Novak Djokovic’s wife under fire for comments


Jelena Djokovic and Novak Djokovic (pictured left) pose for a photo at Wimbledon and (pictured right) Novak Djokovic kisses his wife in the stands.

Jelena Djokovic (pictured left) lashed out at a tennis reporter about Novak Djokovic’s unvaccinated status after the world number three win at Wimbledon against Nick Kyrgios. (Getty images)

Novak Djokovic’s wife Jelena got into an argument with a tennis reporter after the Wimbledon final in which the world number three won his 21st grand slam title.

Djokovic defeated Nick Kyrgios in fiery Wimbledon final to claim his 21st grand slam title and fourth straight championship on the grass course.

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But after the game, Djokovic ruled out any chance of him getting vaccinated to participate in the US Open, having fended questions about his decision.

The US border currently remains closed to unvaccinated travelers, meaning Djokovic will put the US Open in its current form.

Djokovic, as before in the tournament, reiterated his position that he would not be vaccinated to play the US Open.

And after the questions, Jelena Djokovic started a social media feud with leading tennis reporter Ben Rothenberg over her husband’s next move.

Rothenberg tweeted that Djokovic would further “anchorize” himself as an anti-vaxx “poster boy” after admitting he would not be vaccinated to play the final grand slam of the year.

But this didn’t sit well with Jelena.

“Excuse me. I’ll make sure it gets noticed that YOU tagged him as an antivax poster boy for whatever reason. He simply replied what HIS body choice is,” Jelena wrote.

Rothenberg replied: “I understand it is his choice, but I also say that his decision to be so resolutely against the vaccines that it limits his ability to play tournaments, unwittingly or not, made him a huge icon of the anti – vax movement. I saw this very clearly during Australia.”

Jelena replied: “You create a very judgmental story that fits your agenda. He just chooses what’s best for his body. If he doesn’t play because he made that choice, he’s fine with that.”

Rothenberg said: “I can accept judgmentally. I believe that every citizen, especially public figures, had a duty to act responsibly with public health actions and messages during the pandemic, and as someone who has treated Novak as the influential champion who he is, he has repeatedly disappointed me deeply.”

The argument ended when Jelena hit back, saying, “Thanks for sharing your beliefs. I hope you don’t get judged for it.”

“Or become a banner for hate and bullying. You never know. You’re also an influential figure, please don’t disappoint all the time. Unless that’s your role.”

Rothenberg ended when he claimed that the topic of vaccinations is important to discuss.

Novak Djokovic (pictured) poses with the Wimbledon trophy.

Novak Djokovic (pictured) won his fourth consecutive Wimbledon title after beating Nick Kyrgios. (Photo by Visionhaus/Getty Images)

Tennis producer David Kane was one of many who targeted Jelena for her comments.

“I really can’t stand Ol’ Ms. 5G frantically defending her anti-vax husband at the *Wimbledon Ball*, calling people bullies for claiming the reality: He represents a growing number of people who are proudly rejecting basic science in the light of an ongoing public health concern,” he wrote.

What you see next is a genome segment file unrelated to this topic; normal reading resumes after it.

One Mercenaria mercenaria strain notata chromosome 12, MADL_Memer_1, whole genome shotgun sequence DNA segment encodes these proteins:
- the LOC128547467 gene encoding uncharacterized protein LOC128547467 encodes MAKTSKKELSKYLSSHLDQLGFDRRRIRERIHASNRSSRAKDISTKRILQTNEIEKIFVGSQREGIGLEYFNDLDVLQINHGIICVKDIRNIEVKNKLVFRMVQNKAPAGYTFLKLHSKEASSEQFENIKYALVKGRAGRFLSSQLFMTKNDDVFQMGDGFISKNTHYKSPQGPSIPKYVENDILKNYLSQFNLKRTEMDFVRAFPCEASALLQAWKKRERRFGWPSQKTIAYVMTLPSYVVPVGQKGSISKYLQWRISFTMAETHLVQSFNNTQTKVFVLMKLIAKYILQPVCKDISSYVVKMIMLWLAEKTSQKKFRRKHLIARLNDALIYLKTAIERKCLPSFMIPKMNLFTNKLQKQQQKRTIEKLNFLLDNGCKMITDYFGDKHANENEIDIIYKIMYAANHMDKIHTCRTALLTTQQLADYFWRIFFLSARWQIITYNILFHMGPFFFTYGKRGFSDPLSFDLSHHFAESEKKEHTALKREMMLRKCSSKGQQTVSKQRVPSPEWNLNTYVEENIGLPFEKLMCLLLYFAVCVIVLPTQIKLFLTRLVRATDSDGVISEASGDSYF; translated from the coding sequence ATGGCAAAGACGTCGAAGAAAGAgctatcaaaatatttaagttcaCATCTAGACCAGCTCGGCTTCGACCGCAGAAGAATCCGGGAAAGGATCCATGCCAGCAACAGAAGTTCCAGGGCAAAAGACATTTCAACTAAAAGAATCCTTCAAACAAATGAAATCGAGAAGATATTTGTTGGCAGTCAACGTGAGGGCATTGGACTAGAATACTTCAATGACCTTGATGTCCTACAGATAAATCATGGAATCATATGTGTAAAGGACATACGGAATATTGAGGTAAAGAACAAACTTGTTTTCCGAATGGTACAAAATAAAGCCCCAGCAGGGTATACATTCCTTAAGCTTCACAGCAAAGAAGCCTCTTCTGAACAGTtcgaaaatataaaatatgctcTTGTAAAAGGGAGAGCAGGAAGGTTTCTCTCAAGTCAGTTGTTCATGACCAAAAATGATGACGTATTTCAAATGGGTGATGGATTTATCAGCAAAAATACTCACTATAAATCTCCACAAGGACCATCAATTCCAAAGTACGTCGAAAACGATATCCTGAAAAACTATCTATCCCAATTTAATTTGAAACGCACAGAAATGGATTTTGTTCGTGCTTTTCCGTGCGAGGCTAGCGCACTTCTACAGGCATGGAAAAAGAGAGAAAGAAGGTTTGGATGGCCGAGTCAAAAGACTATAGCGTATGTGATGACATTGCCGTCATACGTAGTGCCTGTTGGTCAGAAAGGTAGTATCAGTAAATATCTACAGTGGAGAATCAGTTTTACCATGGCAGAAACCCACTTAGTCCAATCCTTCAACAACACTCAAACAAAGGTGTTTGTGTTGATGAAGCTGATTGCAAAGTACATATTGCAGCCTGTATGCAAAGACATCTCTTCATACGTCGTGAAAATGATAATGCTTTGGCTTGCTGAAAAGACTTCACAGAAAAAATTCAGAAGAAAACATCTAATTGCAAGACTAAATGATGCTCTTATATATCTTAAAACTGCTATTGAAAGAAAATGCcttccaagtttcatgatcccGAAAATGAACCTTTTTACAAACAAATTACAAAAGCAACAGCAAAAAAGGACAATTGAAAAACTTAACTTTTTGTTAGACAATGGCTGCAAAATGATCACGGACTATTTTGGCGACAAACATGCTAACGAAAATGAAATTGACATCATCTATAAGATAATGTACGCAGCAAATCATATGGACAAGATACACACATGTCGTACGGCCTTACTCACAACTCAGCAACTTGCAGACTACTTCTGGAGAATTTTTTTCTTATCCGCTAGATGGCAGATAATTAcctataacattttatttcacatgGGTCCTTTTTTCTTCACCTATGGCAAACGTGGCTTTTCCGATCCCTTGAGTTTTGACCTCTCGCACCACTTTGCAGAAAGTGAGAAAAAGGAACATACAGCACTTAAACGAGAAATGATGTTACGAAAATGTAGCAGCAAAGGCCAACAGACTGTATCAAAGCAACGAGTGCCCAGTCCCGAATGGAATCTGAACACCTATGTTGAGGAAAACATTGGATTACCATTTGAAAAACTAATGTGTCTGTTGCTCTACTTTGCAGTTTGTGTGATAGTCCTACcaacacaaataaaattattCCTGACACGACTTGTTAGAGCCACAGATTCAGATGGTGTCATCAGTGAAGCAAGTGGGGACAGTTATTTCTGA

“You cannot boast of a huge sphere of influence and 1) not recognize that you have the power to legitimize an anti-scientific movement and 2) claim that you are bullied when someone with a significantly smaller sphere indicates it.

“Truly the audacity to try to debunk someone’s connection (however indirectly) with a movement by parroting *literal topics of conversation* from that movement.

“This is not a personal, private belief: this is a public – and ultimately political – statement made at a press conference, one that gives a voice to a larger movement, whether or not the speaker directly agrees.

“It is a journalist’s job to hold public figures accountable for the things they do and say. If you think that’s bullying, don’t be a public figure.”

Jelena Djokovic, pictured here with daughter Tara at Wimbledon.

Jelena Djokovic with daughter Tara at Wimbledon. (Photo by Karwai Tang/WireImage)

Novak Djokovic refuses vaccine in US Open debate

The spat arose after Djokovic admitted he would not travel to the US at this stage.

“It’s a strange situation,” Djokovic said at his press conference afterwards.

“I’m on vacation. It’s been a pretty exhausting and demanding period for me. I got what I wanted here.

“Hopefully waiting for good news [a change of policy] from the US. I have not been vaccinated and I do not intend to be vaccinated. I don’t think exemption is realistically possible.

“We’ll have to see what the schedule looks like then. I doubt I’ll be chasing for points. Something has changed for me over the past year and a half.

“I’ve reached the historic weeks where I was number 1, which I’ve worked my whole life for. Now I prioritize slams and big tournaments where I feel good.”

Djokovic was stylish in his speech on the pitch after winning the title and praised his opponent Kyrgios for his campaign.

“Nick, you’re coming back. Not just Wimbledon, but the final,” he said.

“It’s hard to find words of comfort after such a heavy loss, but you showed why you deserve to be one of the best players in the world, especially on this surface.

“Congratulations to you and all your team for a great tournament. I wish you all the best, man. Really.

“I really have a lot of respect for you. I think you are a phenomenal tennis player and athlete, an amazing talent. I mean you will hear that for many years to come.

“But now everything is starting to come together for you and I’m sure we’ll be seeing a lot of you in the later stages of the grand slams.”

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